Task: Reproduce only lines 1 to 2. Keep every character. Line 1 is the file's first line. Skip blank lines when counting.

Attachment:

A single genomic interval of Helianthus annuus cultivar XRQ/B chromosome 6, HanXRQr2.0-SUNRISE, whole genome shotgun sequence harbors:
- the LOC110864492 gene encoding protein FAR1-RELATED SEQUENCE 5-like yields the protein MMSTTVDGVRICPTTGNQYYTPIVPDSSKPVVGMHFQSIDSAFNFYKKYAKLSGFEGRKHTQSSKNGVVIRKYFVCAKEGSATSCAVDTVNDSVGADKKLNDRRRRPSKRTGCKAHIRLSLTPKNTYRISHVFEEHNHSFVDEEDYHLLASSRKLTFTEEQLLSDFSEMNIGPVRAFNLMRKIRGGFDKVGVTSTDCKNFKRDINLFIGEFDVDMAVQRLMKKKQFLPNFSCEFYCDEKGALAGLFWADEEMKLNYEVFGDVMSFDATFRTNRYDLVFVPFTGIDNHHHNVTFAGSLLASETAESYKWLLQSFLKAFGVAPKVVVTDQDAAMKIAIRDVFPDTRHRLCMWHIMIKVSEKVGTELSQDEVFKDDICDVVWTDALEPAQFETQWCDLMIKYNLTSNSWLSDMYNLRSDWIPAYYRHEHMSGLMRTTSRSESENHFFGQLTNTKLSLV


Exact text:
A single genomic interval of Helianthus annuus cultivar XRQ/B chromosome 6, HanXRQr2.0-SUNRISE, whole genome shotgun sequence harbors:
- the LOC110864492 gene encoding protein FAR1-RELATED SEQUENCE 5-like yields the protein MMSTTVDGVRICPTTGNQYYTPIVPDSSKPVVGMHFQSIDSAFNFYKKYAKLSGFEGRKHTQSSKNGVVIRKYFVCAKEGSATSCAVDTVNDSVGADKKLNDRRRRPSKRTGCKAHIRLSLTPKNTYRISHVFEEHNHSFVDEEDYHLLASSRKLTFTEEQLLSDFSEMNIGPVRAFNLMRKIRGGFDKVGVTSTDCKNFKRDINLFIGEFDVDMAVQRLMKKKQFLPNFSCEFYCDEKGALAGLFWADEEMKLNYEVFGDVMSFDATFRTNRYDLVFVPFTGIDNHHHNVTFAGSLLASETAESYKWLLQSFLKAFGVAPKVVVTDQDAAMKIAIRDVFPDTRHRLCMWHIMIKVSEKVGTELSQDEVFKDDICDVVWTDALEPAQFETQWCDLMIKYNLTSNSWLSDMYNLRSDWIPAYYRHEHMSGLMRTTSRSESENHFFGQLTNTKLSLV